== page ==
Leadership and the Psychology of Turnarounds

By    Sep 2, 2011

Smart financial and strategic choices are clearly necessary in revitalizing a declining organization. In this article, Rosabeth Moss Kanter points out that reversing the organizational culture is just as important in harnessing the energy needed for change. Moss calls this a psychological turnaround. Executives at companies such as Gillette and the BBC have successfully orchestrated turnarounds by restoring employees’ confidence in themselves and in one another, thus strengthening external stakeholder confidence.

Kanter offers a long list of cultural phenomena in declining organizations: secrecy and denial, blame and scorn, avoidance and turf protection, all of which eventually lead to passivity and helplessness. Though these issues may be more prevalent in the large corporations she cites in the article, smaller and nonprofit organizations are in no way immune to these kinds of problems. Kanter speaks to the merits of building trust and transparency in troubled organizations—a valuable lesson for healthy organizations as well. Perhaps unsurprisingly, the most effective leaders reversed the cycle not by replacing large numbers of staff, but by restoring confidence through empowerment.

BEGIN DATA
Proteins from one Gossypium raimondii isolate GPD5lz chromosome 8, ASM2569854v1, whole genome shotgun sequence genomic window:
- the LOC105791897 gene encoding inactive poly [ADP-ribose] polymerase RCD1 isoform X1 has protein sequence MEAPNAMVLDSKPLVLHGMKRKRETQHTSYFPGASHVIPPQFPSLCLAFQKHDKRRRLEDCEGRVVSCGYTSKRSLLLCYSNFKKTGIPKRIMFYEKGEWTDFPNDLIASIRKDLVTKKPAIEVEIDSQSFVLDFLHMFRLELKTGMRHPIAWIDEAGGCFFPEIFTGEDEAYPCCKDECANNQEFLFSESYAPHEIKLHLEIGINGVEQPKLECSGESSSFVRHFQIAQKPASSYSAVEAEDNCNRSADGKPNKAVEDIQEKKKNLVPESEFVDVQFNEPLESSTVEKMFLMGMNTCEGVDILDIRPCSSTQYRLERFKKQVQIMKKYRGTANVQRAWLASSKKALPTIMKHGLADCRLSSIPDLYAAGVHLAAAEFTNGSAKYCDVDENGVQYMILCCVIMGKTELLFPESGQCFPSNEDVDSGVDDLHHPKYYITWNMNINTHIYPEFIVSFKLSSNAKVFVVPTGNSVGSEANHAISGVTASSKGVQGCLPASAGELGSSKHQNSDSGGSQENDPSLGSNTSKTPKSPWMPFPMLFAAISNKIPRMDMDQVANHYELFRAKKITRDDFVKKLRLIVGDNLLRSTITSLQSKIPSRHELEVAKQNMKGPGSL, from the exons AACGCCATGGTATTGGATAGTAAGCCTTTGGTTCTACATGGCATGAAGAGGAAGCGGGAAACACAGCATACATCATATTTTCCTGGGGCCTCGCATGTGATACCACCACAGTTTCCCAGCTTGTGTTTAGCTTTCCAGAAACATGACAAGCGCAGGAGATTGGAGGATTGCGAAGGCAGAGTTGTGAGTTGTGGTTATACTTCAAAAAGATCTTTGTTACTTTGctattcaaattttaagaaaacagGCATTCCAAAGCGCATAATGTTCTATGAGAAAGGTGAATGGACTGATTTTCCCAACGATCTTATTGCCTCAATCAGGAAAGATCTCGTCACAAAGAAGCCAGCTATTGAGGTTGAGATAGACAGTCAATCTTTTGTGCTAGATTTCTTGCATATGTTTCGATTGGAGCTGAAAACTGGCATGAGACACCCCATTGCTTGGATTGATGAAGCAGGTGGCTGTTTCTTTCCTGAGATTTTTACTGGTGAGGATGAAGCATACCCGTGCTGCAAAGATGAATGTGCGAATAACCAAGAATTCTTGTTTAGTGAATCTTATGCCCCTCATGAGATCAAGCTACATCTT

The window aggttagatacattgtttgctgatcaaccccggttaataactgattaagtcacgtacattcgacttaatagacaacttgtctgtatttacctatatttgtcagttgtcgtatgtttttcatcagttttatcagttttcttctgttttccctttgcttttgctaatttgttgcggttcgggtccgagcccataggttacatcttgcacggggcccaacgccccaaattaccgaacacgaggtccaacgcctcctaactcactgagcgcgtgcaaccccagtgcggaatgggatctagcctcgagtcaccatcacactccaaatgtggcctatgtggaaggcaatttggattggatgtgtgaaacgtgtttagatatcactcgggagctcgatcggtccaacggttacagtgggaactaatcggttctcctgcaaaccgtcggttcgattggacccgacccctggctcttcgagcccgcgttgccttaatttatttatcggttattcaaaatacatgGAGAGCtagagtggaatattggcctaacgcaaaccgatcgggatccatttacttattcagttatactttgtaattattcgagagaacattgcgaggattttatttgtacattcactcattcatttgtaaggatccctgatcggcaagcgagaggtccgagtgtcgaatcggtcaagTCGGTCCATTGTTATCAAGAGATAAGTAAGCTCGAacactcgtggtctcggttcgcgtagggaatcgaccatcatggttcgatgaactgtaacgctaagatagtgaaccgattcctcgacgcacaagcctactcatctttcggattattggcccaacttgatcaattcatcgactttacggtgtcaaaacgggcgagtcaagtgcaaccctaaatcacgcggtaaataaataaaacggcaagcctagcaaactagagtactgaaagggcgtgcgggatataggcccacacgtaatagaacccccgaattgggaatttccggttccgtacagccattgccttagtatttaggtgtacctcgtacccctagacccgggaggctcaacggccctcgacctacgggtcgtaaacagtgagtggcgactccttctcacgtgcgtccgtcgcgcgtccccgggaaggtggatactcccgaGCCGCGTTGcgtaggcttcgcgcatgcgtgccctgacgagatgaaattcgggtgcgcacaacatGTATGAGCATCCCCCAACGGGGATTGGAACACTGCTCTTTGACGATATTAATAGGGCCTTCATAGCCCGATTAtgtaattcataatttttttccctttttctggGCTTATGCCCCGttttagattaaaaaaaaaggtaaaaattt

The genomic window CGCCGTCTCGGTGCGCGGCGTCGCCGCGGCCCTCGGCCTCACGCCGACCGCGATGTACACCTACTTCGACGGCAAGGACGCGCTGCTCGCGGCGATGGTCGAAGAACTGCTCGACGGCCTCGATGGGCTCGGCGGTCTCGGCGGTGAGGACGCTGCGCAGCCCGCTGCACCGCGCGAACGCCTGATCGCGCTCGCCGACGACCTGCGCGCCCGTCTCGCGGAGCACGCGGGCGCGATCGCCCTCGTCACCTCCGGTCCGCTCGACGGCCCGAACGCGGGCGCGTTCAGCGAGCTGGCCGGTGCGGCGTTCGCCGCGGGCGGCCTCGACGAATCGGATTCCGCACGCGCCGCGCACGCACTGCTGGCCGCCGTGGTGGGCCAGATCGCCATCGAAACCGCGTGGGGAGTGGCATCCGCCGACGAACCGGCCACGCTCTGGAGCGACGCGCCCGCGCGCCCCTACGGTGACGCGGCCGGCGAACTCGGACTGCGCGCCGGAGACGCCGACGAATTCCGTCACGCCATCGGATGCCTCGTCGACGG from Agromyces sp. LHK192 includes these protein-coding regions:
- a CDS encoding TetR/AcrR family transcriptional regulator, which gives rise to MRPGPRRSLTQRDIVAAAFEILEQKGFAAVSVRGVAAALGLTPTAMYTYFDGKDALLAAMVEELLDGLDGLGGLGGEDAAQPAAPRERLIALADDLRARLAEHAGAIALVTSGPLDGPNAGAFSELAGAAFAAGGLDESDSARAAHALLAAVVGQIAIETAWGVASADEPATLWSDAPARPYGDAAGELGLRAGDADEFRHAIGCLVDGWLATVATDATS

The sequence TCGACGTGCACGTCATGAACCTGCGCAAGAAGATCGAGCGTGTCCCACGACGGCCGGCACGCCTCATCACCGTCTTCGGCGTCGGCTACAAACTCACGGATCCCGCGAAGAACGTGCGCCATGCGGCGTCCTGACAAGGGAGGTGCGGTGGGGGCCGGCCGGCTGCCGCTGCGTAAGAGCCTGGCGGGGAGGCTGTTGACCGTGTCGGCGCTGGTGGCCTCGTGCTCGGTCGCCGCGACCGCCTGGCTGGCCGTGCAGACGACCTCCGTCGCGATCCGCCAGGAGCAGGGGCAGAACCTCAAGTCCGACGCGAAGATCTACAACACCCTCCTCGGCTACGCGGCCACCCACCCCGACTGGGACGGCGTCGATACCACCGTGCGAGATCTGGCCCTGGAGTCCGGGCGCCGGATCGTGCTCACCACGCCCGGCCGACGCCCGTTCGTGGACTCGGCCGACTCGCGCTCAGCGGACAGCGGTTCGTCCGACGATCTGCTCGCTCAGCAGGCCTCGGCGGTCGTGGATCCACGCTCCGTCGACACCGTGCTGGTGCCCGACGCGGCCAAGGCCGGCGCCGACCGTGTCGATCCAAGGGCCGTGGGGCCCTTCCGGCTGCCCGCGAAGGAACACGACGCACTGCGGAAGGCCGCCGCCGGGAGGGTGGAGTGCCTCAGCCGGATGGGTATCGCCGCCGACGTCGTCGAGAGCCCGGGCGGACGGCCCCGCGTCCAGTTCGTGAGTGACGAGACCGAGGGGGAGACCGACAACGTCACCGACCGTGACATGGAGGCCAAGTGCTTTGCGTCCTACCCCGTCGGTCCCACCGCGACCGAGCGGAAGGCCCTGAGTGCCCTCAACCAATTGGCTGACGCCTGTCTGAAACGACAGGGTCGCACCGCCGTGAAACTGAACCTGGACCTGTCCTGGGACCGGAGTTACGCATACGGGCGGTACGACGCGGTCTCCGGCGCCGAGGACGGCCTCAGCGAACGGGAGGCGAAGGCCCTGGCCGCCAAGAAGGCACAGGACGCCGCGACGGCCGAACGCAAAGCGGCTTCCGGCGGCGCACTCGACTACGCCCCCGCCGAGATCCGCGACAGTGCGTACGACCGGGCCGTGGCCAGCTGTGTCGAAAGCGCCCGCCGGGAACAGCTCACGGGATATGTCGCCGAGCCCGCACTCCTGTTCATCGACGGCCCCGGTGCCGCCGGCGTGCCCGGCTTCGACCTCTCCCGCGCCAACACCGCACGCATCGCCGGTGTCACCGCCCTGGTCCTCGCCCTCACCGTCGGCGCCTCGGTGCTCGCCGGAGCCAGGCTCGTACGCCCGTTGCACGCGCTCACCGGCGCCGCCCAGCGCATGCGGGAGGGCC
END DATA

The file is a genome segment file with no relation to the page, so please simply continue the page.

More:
This short article is a must read because it provides managers with a quick look at methods that can be used both restoratively and preventatively to create an open, respectful and productive organizational culture. Find it for a small fee on the Harvard Business Review website.

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